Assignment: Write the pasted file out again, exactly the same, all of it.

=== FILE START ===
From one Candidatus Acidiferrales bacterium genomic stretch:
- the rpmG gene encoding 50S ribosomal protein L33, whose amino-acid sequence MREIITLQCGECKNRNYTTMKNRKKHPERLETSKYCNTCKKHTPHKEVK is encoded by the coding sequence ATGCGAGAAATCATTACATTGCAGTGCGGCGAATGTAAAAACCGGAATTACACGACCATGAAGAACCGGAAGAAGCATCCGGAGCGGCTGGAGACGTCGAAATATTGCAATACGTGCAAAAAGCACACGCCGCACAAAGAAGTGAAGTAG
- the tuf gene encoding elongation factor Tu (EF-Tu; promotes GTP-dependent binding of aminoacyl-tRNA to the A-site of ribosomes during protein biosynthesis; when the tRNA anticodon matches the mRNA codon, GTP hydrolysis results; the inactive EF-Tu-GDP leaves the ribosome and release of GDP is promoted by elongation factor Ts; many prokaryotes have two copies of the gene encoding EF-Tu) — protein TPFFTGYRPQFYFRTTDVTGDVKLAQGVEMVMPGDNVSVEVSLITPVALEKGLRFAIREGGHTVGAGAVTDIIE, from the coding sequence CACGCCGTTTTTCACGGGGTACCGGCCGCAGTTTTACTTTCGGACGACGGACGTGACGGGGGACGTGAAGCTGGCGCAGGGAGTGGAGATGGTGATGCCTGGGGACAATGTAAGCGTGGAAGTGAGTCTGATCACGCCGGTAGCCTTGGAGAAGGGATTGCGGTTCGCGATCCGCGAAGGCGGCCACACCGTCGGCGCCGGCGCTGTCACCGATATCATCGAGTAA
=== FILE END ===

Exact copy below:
From one Candidatus Acidiferrales bacterium genomic stretch:
- the rpmG gene encoding 50S ribosomal protein L33, whose amino-acid sequence MREIITLQCGECKNRNYTTMKNRKKHPERLETSKYCNTCKKHTPHKEVK is encoded by the coding sequence ATGCGAGAAATCATTACATTGCAGTGCGGCGAATGTAAAAACCGGAATTACACGACCATGAAGAACCGGAAGAAGCATCCGGAGCGGCTGGAGACGTCGAAATATTGCAATACGTGCAAAAAGCACACGCCGCACAAAGAAGTGAAGTAG
- the tuf gene encoding elongation factor Tu (EF-Tu; promotes GTP-dependent binding of aminoacyl-tRNA to the A-site of ribosomes during protein biosynthesis; when the tRNA anticodon matches the mRNA codon, GTP hydrolysis results; the inactive EF-Tu-GDP leaves the ribosome and release of GDP is promoted by elongation factor Ts; many prokaryotes have two copies of the gene encoding EF-Tu) — protein TPFFTGYRPQFYFRTTDVTGDVKLAQGVEMVMPGDNVSVEVSLITPVALEKGLRFAIREGGHTVGAGAVTDIIE, from the coding sequence CACGCCGTTTTTCACGGGGTACCGGCCGCAGTTTTACTTTCGGACGACGGACGTGACGGGGGACGTGAAGCTGGCGCAGGGAGTGGAGATGGTGATGCCTGGGGACAATGTAAGCGTGGAAGTGAGTCTGATCACGCCGGTAGCCTTGGAGAAGGGATTGCGGTTCGCGATCCGCGAAGGCGGCCACACCGTCGGCGCCGGCGCTGTCACCGATATCATCGAGTAA